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Are there health benefits associated with greater exposure to dirt and germs?

For those who grew up before the modern digital age, it’s safe to assume you spent a good portion of your childhood playing outdoors. Playing football, climbing trees, and just plain getting dirty. And even though you were probably advised not to, you may have taste-tested one of those mud pies made on a hot summer day playing make-believe.

 In today’s society, we’re constantly reminded about the importance of hygiene; which is no surprise post-pandemic. And although cleanliness is not a bad thing as it helps to stop the spread of deadly diseases, it can also negatively affect our long-term ability to fight infections. In fact, many bacteria are harmless and live in the environment without causing harm to humans.  Some bacteria are positively beneficial, like those in the gut which produce vitamin K for us.

 Obsessive hand washing breaks down the skin’s natural protective barrier, which can make you more prone to infection and allergic reactions. So, getting a little dirty will not only not hurt you, but it’ll help you too.


Thankfully, you don’t have to live in a mess to get the benefits. Small things like starting a garden, having a pet, and eliminating or at least reducing your use of chlorine-based cleaners and antibacterial soaps will aid your microbiome health.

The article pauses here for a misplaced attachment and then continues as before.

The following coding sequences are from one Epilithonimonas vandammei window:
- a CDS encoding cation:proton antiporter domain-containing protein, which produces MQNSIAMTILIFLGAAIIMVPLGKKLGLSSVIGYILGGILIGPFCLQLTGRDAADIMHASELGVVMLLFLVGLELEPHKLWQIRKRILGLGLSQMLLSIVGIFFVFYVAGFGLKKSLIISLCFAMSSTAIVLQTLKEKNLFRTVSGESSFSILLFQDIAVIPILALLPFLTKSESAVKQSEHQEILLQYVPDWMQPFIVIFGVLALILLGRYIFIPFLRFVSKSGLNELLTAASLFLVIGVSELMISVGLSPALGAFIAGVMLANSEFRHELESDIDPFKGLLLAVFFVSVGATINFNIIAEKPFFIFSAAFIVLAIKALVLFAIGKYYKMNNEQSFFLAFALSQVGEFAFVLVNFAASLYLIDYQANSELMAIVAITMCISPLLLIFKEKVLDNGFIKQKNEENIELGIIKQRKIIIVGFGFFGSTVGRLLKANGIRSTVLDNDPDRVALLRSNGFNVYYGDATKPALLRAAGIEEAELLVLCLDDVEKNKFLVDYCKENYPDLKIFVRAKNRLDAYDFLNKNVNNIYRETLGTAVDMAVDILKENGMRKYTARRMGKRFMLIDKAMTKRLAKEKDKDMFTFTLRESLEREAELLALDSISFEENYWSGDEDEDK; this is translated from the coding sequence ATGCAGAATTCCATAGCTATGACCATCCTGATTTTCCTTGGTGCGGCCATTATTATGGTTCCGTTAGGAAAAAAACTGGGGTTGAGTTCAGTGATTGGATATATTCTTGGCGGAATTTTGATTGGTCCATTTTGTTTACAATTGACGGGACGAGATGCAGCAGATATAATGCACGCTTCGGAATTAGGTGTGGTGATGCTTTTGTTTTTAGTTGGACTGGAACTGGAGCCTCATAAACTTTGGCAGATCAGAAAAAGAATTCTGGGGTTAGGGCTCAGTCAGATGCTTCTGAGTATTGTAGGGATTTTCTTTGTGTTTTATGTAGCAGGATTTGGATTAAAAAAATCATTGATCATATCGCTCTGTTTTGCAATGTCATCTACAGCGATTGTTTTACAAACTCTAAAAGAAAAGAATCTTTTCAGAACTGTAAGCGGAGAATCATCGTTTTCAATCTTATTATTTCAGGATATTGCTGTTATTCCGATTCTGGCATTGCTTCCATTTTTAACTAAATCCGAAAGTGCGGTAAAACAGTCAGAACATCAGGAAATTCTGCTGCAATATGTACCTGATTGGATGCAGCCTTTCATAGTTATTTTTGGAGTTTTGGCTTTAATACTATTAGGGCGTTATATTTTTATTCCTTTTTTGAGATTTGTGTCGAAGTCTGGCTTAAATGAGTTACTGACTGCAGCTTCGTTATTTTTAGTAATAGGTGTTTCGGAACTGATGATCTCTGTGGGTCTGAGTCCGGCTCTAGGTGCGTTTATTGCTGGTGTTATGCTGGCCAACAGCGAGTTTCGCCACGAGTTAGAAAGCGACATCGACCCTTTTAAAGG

The following are just a few of the many health benefits associated with exposure to everyday dirt and germs.

Immune system benefits

The immune system is integral to your overall health. It protects your body from harmful viruses and bacteria. So it’s only fitting that the soldier fighting all of your internal battles against disease be in top shape.  The immune system should be exposed to dirt from a young age so it can better recognize threats as they come throughout your life. To be clear, the dirt should be fresh soil and away from pet droppings and chemical contamination.

Mental health

The outdoors benefits more than just the body, but the mind as well. A study surveying schools found that  92% of students experience improved overall health and well-being from spending time outside.  Outdoor activities allow you to connect with nature. Those who spend time outside have reduced rates of anxiety and depression as the natural world calms the mind and eases some of the stresses of everyday life. So go get your hands dirty gardening or go for a walk through your local park – your mind will thank you for it.


These are just a few of the health benefits of increasing your and your children’s exposure to dirt and germs. There’s no need to sacrifice hygiene for better immune health. However, cleanliness is not the only way to protect yourself from harm.   Let your children get out there, get digging and get dirty!

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